NBC-owned KXAS-TV guts promotions/marketing departments, cedes control to New York corporate masters (updated Friday p.m.)
08/06/09 10:26 PM
By ED BARK
KXAS-TV's "Locals Only" mantra had a hollower ring Thursday after the Fort Worth-based station's promotions and marketing were out-sourced entirely to NBC's corporate headquarters in New York.
Several sources close to the situation said that 10 local employees are being laid off, with Sept. 18th the last day that KXAS will have its own marketing department.
In an email response Thursday evening, NBC5 vice president of content development Susan Tully said that any comment or statement would have to come from Liz Fischer, NBC Universal's vice president of corporate communications. She could not immediately be reached, but not much is expected in terms of specificity or substance.
(Reached Friday, Fischer issued this statement: "We are making some strategic changes to our Creative Services function, creating a new kind of marketing approach that better reflects the demands of today's local media marketplace. In the new organization, creative services executives at each station will determine their local market branding campaigns and promotion strategies, working closely with a newly formed media and planning and strategy group, a division-wide sales marketing team, and an award-winning outside creative agency.")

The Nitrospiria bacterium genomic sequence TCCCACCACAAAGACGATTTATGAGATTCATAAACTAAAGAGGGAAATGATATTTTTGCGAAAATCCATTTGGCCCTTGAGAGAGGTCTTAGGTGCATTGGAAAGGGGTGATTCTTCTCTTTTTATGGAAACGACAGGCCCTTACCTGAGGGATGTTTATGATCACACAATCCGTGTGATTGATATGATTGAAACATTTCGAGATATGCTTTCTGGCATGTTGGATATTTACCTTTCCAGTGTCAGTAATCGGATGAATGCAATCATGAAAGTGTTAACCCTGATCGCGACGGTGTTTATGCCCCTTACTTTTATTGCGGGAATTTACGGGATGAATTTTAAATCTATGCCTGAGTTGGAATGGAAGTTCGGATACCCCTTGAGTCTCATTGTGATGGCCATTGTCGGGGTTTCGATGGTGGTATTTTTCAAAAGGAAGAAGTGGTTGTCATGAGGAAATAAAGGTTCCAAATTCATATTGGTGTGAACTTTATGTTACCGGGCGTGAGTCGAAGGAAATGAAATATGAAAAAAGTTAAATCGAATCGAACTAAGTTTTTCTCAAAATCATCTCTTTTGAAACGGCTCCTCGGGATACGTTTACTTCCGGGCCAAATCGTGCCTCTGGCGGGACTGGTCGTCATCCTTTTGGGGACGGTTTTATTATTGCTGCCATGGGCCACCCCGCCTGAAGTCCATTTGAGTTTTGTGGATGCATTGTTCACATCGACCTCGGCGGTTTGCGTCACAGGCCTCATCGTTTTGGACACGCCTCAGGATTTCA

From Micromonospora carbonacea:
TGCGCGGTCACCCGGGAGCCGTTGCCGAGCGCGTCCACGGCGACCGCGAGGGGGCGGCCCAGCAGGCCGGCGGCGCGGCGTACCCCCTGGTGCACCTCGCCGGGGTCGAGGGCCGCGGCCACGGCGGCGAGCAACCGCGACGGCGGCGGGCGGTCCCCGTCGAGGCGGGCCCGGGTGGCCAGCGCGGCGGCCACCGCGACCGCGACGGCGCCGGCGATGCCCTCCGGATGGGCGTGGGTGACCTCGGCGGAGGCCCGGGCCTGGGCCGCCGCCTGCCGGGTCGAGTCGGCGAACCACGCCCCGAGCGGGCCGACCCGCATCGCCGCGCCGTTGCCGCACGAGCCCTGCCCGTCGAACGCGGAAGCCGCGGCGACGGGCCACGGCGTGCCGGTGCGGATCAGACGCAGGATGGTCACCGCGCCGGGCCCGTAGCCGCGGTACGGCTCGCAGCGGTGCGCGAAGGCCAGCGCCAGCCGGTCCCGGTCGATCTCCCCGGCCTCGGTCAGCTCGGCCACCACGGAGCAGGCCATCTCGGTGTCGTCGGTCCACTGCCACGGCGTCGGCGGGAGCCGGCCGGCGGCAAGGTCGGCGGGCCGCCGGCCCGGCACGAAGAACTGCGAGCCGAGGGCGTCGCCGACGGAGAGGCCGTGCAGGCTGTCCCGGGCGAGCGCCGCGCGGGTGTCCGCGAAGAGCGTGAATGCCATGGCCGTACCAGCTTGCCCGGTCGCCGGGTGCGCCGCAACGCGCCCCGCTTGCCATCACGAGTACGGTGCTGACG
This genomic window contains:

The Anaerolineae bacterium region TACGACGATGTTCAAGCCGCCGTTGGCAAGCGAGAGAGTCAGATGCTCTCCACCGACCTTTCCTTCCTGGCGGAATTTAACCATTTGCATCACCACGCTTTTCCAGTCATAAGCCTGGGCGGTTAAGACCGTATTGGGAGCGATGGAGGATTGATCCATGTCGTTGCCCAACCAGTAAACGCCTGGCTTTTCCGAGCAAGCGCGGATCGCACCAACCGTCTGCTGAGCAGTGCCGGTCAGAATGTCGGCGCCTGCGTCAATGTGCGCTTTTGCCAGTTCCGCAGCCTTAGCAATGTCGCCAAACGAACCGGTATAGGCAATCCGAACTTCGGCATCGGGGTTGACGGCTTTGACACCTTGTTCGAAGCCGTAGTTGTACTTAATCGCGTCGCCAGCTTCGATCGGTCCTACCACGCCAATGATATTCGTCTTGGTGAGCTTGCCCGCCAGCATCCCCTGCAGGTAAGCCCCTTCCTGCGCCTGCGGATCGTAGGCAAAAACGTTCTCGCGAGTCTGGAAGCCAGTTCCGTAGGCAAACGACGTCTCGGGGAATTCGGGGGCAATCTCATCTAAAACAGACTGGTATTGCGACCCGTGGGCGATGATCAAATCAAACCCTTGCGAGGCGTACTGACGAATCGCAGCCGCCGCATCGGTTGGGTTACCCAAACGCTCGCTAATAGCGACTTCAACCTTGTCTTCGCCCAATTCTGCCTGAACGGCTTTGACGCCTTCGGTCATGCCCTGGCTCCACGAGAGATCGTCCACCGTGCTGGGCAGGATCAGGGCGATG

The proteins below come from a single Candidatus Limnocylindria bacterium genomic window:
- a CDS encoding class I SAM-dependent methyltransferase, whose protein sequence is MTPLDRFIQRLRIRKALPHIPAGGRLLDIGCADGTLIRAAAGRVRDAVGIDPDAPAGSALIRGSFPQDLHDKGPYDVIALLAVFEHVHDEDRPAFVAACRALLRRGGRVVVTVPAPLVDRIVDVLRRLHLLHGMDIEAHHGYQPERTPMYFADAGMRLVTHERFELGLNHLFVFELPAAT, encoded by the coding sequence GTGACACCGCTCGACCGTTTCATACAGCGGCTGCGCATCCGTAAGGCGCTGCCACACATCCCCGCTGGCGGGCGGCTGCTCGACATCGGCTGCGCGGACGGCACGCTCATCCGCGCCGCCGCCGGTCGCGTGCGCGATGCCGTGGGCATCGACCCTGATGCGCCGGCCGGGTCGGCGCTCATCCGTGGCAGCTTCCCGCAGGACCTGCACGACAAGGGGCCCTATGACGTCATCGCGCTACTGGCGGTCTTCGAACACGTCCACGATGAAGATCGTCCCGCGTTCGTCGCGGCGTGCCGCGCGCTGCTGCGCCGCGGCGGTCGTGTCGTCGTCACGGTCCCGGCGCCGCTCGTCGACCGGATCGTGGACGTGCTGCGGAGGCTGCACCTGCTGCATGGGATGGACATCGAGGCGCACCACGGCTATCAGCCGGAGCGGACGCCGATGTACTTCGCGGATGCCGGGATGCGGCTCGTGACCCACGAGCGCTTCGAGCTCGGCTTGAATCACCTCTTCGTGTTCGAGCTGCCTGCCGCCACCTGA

Fox-owned KDFW-TV of Dallas also now has a firm policy of directing inquiries about station personnel to the corporate level. That happened late last month when unclebarky.com broke the story of the station's hiring of Dallas native Lauren Przybyl as the new co-anchor of KDFW's Good Day program. A phone call to KDFW news director Maria Barrs was returned by a corporate level employee from afar who asked to be identified as a "station spokesperson." In that role, her only comment was, "We have nothing to announce right now."
The not-so-light corporate touch also can be seen on the suddenly and drastically re-formatted nbcdfw.com web site, which has lost much of its local flavor. It was launched on July 29th, with an eye toward "inviting users to become a bigger part of the conversation by contributing content and sentiment that impacts and influences the websites," says NBC.
KXAS anchor and reporter blogs were removed earlier in this process. Now the KXAS "News Team" bios also have vanished, although perhaps an archaeological dig will turn them up. What's emerged for the most part is a homogenized, one-size-fits-all NBC website with nowhere near the local content of the previous version.
It's probably only the beginning. Only one of D-FW's major TV news providers, WFAA8, is still owned locally. It should be shouting this from the rooftops in its promotional campaigns, but apparently doesn't have the sense to do so. To varying degrees, the ABC affiliate's competitors increasingly are run from afar -- and perhaps into the ground someday -- by their respective network corporate masters.
The events Thursday at KXAS only underscore the obvious. Dallas-Fort Worth is the country's fifth-largest television market. Even so, its big-time TV stations for the most part are puppets on strings.